William Morrow Publishers
4 out of 5 stars
Like most recent psychological thrillers “The Woman in the Window” employs a pretty common trick – make the narrator unreliable. It feels a bit like an old party trick, and can be a little annoying – particularly when the use of self-medication also has the main character and the reader questioning what’s real and what’s not.
What makes this story stand out is that instead of despising the narrator as often happens, the woman in the window in this case, had so many layers that as the story unfolded you really started to care for her.
Dr Anna Fox is a psychiatrist that has agoraphobia. Trapped in her home and estranged from her husband and daughter, she spends her days drinking wine, watching black and white movies (like “Rear Window”, natch) and spying on her neighbours. When she thinks she sees something shocking happening in the house across the park from her, her life begins a downward spiral.
As with many thrillers the book begins slowly, keeping the reader trapped inside the home feeling claustrophobic and a little out of sorts alongside Anna. But as it speeds to its conclusion and more alarming information about Anna’s past, and her neighbour’s, is revealed, nothing is as it seems. There were moments later on in the book when more of her past story is revealed where I really felt for Anna and, while much of her woes are self-inflicted, she became a very human and touching character. This has been compared to books such as “Gone Girl” and “The Girl on the Train”, and if you’re fan of books where nothing is as it seems and you’re constantly left guessing – this will be one to keep you turning the pages late into the night.
“The Woman in the Window” is available from the Bermuda Bookstore for $21.00.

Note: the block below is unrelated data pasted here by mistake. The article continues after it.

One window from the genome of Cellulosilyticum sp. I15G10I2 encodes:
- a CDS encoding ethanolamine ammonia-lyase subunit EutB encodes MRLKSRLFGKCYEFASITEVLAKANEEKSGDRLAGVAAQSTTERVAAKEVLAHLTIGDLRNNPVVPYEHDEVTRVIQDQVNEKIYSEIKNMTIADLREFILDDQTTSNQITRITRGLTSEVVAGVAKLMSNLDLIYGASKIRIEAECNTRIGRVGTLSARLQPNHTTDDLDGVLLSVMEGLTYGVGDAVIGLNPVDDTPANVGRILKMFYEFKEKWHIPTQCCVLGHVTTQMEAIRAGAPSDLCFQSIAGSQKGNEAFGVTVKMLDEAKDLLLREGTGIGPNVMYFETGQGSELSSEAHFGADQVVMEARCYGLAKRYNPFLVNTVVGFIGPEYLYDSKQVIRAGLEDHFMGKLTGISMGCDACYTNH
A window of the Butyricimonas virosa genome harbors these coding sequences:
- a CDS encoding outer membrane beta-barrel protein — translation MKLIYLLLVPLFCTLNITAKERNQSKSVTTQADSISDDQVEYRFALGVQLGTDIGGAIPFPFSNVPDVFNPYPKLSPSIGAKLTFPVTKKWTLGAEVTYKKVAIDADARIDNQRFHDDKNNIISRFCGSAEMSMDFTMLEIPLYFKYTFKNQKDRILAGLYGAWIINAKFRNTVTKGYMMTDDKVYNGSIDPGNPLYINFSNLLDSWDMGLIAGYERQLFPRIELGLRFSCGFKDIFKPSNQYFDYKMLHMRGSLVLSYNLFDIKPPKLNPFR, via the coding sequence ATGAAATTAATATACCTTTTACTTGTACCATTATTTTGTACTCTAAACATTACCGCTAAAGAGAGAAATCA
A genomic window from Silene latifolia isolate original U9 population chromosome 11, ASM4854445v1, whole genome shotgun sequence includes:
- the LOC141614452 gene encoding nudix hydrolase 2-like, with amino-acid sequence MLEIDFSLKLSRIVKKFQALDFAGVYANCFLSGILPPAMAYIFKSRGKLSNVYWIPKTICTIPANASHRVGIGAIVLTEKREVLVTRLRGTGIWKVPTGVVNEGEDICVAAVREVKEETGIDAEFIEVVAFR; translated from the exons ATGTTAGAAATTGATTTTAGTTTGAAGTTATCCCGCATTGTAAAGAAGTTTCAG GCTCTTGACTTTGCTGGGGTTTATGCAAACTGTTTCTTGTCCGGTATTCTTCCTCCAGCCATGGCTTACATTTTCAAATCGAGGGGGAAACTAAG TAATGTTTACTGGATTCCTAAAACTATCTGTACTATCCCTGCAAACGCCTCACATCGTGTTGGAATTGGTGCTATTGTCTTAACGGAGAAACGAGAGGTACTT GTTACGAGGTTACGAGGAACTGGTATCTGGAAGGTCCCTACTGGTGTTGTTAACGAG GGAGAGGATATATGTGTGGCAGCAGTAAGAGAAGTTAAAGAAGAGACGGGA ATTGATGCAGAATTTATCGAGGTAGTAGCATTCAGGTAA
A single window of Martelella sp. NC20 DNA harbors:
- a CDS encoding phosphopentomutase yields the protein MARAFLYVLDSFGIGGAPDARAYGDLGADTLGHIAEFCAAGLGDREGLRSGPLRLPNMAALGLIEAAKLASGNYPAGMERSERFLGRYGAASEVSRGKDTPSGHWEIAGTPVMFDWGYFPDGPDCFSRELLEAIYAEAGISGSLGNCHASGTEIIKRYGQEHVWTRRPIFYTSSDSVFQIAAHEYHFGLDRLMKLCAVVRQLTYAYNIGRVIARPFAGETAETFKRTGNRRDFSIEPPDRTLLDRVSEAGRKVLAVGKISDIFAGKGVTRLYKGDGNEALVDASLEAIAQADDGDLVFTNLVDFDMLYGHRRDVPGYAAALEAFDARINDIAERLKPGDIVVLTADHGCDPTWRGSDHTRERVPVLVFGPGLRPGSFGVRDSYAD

Here are some more suggestions from the staff at the Bermuda Bookstore:
Fans of Japanese literature will enjoy the recently translated “Seventeen” by Hideo Yokoyama. A fast-paced investigative thriller set amid the aftermath of an air disaster, and the office politics and power struggles that plague the newsroom that is united by this unimaginable horror.
Fans of Katie Fforde’s happy-ever-after romance novels will be thrilled to get their hands on her latest novel “A Secret Garden”. Set amongst the grounds of a beautiful manor house in the Cotswolds, Lorna and Philly think they may have found true love, but things are always more complicated than that!
Out now in paperback, Charlamagne Tha God’s “Black Privilege” and Kevin Hart’s “I Can’t Make This Up: Life Lessons”, gives plenty of advice in raw (particularly with Charlamagne Tha God, who is known for his controversial take on life), often funny and inspirational memoirs about how they became successes.
The fourth in the Red Queen series, “War Storm” follows on with the Reds and the Silver kingdoms at war and is the epic conclusion to the series.